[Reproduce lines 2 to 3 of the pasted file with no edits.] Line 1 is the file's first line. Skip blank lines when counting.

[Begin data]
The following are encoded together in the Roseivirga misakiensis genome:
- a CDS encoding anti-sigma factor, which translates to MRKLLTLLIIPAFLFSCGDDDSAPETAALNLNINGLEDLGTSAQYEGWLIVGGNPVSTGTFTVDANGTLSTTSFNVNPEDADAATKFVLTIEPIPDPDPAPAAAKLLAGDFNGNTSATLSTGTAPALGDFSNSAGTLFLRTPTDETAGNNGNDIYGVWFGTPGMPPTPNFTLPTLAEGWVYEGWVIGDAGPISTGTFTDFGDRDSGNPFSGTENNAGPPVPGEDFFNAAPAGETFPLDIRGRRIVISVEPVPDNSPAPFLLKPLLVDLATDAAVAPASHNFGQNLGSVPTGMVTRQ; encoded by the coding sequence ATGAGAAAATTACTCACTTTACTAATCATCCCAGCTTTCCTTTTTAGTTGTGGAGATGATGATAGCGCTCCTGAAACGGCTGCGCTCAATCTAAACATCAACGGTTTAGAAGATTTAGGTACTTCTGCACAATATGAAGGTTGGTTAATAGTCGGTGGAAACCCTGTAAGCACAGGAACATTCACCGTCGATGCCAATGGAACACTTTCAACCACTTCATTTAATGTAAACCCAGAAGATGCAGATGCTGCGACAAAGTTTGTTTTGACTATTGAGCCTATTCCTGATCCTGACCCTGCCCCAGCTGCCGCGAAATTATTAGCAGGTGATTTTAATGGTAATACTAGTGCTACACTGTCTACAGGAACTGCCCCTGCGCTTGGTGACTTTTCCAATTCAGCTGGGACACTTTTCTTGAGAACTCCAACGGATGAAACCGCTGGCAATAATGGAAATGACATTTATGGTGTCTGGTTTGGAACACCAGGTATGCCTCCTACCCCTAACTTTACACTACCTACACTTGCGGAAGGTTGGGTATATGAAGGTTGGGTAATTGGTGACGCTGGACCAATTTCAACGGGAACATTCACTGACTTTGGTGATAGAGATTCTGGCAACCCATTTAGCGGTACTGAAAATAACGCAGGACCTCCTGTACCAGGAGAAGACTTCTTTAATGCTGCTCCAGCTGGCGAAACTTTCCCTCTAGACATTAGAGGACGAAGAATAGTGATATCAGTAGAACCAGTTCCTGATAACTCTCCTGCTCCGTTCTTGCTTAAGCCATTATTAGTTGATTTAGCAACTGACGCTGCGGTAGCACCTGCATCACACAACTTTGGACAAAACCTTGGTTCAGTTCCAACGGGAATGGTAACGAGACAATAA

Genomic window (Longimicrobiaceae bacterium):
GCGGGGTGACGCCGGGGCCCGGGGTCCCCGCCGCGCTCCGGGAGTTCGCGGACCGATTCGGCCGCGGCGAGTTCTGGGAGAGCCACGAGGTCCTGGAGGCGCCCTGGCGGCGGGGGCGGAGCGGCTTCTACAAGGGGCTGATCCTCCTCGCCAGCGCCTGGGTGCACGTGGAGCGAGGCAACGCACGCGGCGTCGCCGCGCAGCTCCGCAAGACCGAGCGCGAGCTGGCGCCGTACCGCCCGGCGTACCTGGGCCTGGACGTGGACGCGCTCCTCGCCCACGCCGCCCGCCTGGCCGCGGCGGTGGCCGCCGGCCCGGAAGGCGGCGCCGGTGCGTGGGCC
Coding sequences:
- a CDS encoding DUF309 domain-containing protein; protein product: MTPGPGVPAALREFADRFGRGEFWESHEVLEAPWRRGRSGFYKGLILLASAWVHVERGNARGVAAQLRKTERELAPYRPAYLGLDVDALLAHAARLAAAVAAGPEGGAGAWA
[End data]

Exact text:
- a CDS encoding anti-sigma factor, which translates to MRKLLTLLIIPAFLFSCGDDDSAPETAALNLNINGLEDLGTSAQYEGWLIVGGNPVSTGTFTVDANGTLSTTSFNVNPEDADAATKFVLTIEPIPDPDPAPAAAKLLAGDFNGNTSATLSTGTAPALGDFSNSAGTLFLRTPTDETAGNNGNDIYGVWFGTPGMPPTPNFTLPTLAEGWVYEGWVIGDAGPISTGTFTDFGDRDSGNPFSGTENNAGPPVPGEDFFNAAPAGETFPLDIRGRRIVISVEPVPDNSPAPFLLKPLLVDLATDAAVAPASHNFGQNLGSVPTGMVTRQ; encoded by the coding sequence ATGAGAAAATTACTCACTTTACTAATCATCCCAGCTTTCCTTTTTAGTTGTGGAGATGATGATAGCGCTCCTGAAACGGCTGCGCTCAATCTAAACATCAACGGTTTAGAAGATTTAGGTACTTCTGCACAATATGAAGGTTGGTTAATAGTCGGTGGAAACCCTGTAAGCACAGGAACATTCACCGTCGATGCCAATGGAACACTTTCAACCACTTCATTTAATGTAAACCCAGAAGATGCAGATGCTGCGACAAAGTTTGTTTTGACTATTGAGCCTATTCCTGATCCTGACCCTGCCCCAGCTGCCGCGAAATTATTAGCAGGTGATTTTAATGGTAATACTAGTGCTACACTGTCTACAGGAACTGCCCCTGCGCTTGGTGACTTTTCCAATTCAGCTGGGACACTTTTCTTGAGAACTCCAACGGATGAAACCGCTGGCAATAATGGAAATGACATTTATGGTGTCTGGTTTGGAACACCAGGTATGCCTCCTACCCCTAACTTTACACTACCTACACTTGCGGAAGGTTGGGTATATGAAGGTTGGGTAATTGGTGACGCTGGACCAATTTCAACGGGAACATTCACTGACTTTGGTGATAGAGATTCTGGCAACCCATTTAGCGGTACTGAAAATAACGCAGGACCTCCTGTACCAGGAGAAGACTTCTTTAATGCTGCTCCAGCTGGCGAAACTTTCCCTCTAGACATTAGAGGACGAAGAATAGTGATATCAGTAGAACCAGTTCCTGATAACTCTCCTGCTCCGTTCTTGCTTAAGCCATTATTAGTTGATTTAGCAACTGACGCTGCGGTAGCACCTGCATCACACAACTTTGGACAAAACCTTGGTTCAGTTCCAACGGGAATGGTAACGAGACAATAA

Genomic window (Longimicrobiaceae bacterium):